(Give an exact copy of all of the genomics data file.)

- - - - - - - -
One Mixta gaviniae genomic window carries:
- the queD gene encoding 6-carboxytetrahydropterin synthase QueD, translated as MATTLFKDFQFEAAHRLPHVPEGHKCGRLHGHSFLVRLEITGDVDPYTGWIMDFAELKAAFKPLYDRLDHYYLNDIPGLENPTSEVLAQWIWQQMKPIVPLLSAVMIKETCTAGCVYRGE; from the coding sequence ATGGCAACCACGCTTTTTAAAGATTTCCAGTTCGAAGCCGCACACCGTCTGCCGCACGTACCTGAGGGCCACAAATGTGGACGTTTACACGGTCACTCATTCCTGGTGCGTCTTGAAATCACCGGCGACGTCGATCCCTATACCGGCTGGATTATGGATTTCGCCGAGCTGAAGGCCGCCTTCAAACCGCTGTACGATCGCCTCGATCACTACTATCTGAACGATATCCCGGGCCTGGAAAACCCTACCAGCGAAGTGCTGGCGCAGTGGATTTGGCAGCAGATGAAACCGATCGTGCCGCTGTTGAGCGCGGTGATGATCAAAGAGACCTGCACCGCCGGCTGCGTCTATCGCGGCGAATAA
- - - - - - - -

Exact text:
One Mixta gaviniae genomic window carries:
- the queD gene encoding 6-carboxytetrahydropterin synthase QueD, translated as MATTLFKDFQFEAAHRLPHVPEGHKCGRLHGHSFLVRLEITGDVDPYTGWIMDFAELKAAFKPLYDRLDHYYLNDIPGLENPTSEVLAQWIWQQMKPIVPLLSAVMIKETCTAGCVYRGE; from the coding sequence ATGGCAACCACGCTTTTTAAAGATTTCCAGTTCGAAGCCGCACACCGTCTGCCGCACGTACCTGAGGGCCACAAATGTGGACGTTTACACGGTCACTCATTCCTGGTGCGTCTTGAAATCACCGGCGACGTCGATCCCTATACCGGCTGGATTATGGATTTCGCCGAGCTGAAGGCCGCCTTCAAACCGCTGTACGATCGCCTCGATCACTACTATCTGAACGATATCCCGGGCCTGGAAAACCCTACCAGCGAAGTGCTGGCGCAGTGGATTTGGCAGCAGATGAAACCGATCGTGCCGCTGTTGAGCGCGGTGATGATCAAAGAGACCTGCACCGCCGGCTGCGTCTATCGCGGCGAATAA